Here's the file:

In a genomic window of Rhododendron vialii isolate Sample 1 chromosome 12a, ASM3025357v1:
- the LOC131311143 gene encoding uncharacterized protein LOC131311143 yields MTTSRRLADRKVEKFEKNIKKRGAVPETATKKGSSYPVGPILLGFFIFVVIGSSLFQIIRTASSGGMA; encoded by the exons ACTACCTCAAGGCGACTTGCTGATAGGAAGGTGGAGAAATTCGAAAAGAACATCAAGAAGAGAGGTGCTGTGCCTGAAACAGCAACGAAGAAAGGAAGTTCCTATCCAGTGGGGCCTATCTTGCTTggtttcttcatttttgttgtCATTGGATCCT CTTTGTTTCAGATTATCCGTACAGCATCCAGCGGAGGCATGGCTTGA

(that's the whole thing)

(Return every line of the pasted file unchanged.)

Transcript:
In a genomic window of Rhododendron vialii isolate Sample 1 chromosome 12a, ASM3025357v1:
- the LOC131311143 gene encoding uncharacterized protein LOC131311143 yields MTTSRRLADRKVEKFEKNIKKRGAVPETATKKGSSYPVGPILLGFFIFVVIGSSLFQIIRTASSGGMA; encoded by the exons ACTACCTCAAGGCGACTTGCTGATAGGAAGGTGGAGAAATTCGAAAAGAACATCAAGAAGAGAGGTGCTGTGCCTGAAACAGCAACGAAGAAAGGAAGTTCCTATCCAGTGGGGCCTATCTTGCTTggtttcttcatttttgttgtCATTGGATCCT CTTTGTTTCAGATTATCCGTACAGCATCCAGCGGAGGCATGGCTTGA